Monday, April 23, 2007

TTU Graduate Philosophy Conference

TTU's first Graduate Student Philosophy Conference begins this Friday at Noon. The topic of the conference is "The Philosophy of Love"; we'll have talks from visiting speakers on romantic love, monogamy, marriage, forgiveness, and more.

On Friday afternoon Andrea Westlund will present the keynote address, entitled "Love and Shared Identity." 5:15 pm, English/Philosophy Room LH01. Professor Westlund (Ph.D. University of Michigan) is a specialist in feminist philosophy, social and political philosophy, ethics, and moral psychology. Her current research is on the moral psychology of friendship and love, with a particular focus on personal autonomy, joint deliberation, and the formation of shared interests and identities.

For more information visit:

Or contact Rachel Myers.

Edward Hinchman THIS THURSDAY

The Philosophy Department and PGSA are pleased to announce a colloquium talk:

Edward Hinchman (Wisconsin-Milwaukee)
"The Assurance of Warrant"
Room 264
Thursday, April 26

Hinchman writes: "In "Telling as Inviting to Trust" (PPR, May 2005) I defended a version of what Richard Moran subsequently (Phil. Imprint, September 2005) christened the Assurance View of testimony, according to which the epistemic warrant transmitted through testimony derives from an assurance that the speaker gives her addressee and is therefore unavailable to overhearers. But neither my earlier paper nor Moran's gives an adequate explanation of how the transmission of warrant depends specifically on the speaker's mode of address, making it natural to suspect that the interpersonal element is merely psychological or action-theoretic, rather than epistemic. In the present paper I aim to fill that explanatory gap: to specify exactly how a testifier's assurance can create genuine epistemic warrant."

Tuesday, April 03, 2007

Ann Cudd in the Philosophy Department April 12th and 13th

The Philosophy Department announces two talks by:

Ann Cudd (Universrity of Kansas)

Public Lecture:
"Wanting Freedom"
Thursday, April 12th
7:00, LH01

Abstract: Do humans really desire freedom? If so, why is there so much oppression in the world? In my recent book, Analyzing Oppression, I attempted to explain how and why humans oppress each other and why oppression of some groups continues often for many generations. This explains why we lack freedom. I also argued that none of us is free unless we all are free. But the problem is that we do not seem to really want that freedom, the freedom that comes when all are free. This paper clarifies that problem – the problem of wanting freedom -- and points in the direction of a solution.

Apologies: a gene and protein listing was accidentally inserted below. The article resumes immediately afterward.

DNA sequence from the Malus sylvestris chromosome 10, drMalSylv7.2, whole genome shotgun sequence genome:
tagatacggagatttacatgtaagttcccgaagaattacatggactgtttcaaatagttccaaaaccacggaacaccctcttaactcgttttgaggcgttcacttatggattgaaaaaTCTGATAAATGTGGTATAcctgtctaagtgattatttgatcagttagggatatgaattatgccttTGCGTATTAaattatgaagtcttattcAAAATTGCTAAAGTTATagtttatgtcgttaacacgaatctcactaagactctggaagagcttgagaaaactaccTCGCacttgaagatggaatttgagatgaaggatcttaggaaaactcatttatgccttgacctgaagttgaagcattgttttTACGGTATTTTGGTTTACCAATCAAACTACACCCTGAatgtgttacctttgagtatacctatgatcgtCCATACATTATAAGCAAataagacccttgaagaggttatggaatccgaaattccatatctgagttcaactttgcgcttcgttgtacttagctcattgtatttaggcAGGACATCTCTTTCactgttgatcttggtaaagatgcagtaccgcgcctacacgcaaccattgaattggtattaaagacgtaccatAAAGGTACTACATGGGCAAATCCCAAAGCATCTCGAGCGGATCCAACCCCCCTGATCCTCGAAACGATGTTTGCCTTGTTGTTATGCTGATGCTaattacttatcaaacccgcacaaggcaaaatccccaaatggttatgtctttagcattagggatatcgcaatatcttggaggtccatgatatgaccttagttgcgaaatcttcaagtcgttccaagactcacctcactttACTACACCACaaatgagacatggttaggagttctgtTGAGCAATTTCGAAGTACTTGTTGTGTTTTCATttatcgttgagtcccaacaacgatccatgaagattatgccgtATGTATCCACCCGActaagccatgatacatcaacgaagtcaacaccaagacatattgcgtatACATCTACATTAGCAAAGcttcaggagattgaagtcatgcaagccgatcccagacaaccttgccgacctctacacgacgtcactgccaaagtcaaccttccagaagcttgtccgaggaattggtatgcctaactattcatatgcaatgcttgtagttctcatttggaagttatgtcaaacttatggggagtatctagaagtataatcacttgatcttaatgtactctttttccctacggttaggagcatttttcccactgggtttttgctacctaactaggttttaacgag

Departmental Colloquim:
"Truly Humanitarian Intervention"
Friday, April 13th
3:30, LH01

Abstract: In the standard, just war theory, use of this term, "humanitarian intervention" refers to the use of military force by one nation or group of nations to stop genocide or other gross human rights violations in another sovereign nation. Such purportedly humanitarian intervention, however, often ends up killing innocent civilians, violating the principles of just war theory, and making matters worse. Furthermore, only the most horrible, massive and violent violations of human rights can justify the use of military force against a sovereign nation, and therefore many evils go uncounted, unnoticed, and unmitigated. In this paper I suggest a range of responses to human rights violations that includes military intervention as only one end of the continuum, and to combine this with a greater understanding of the scope of human rights violations that require international response. I offer a new conception of truly humanitarian treatment within and beyond international borders.

Despite the implication, both lectures are open to the public. Info: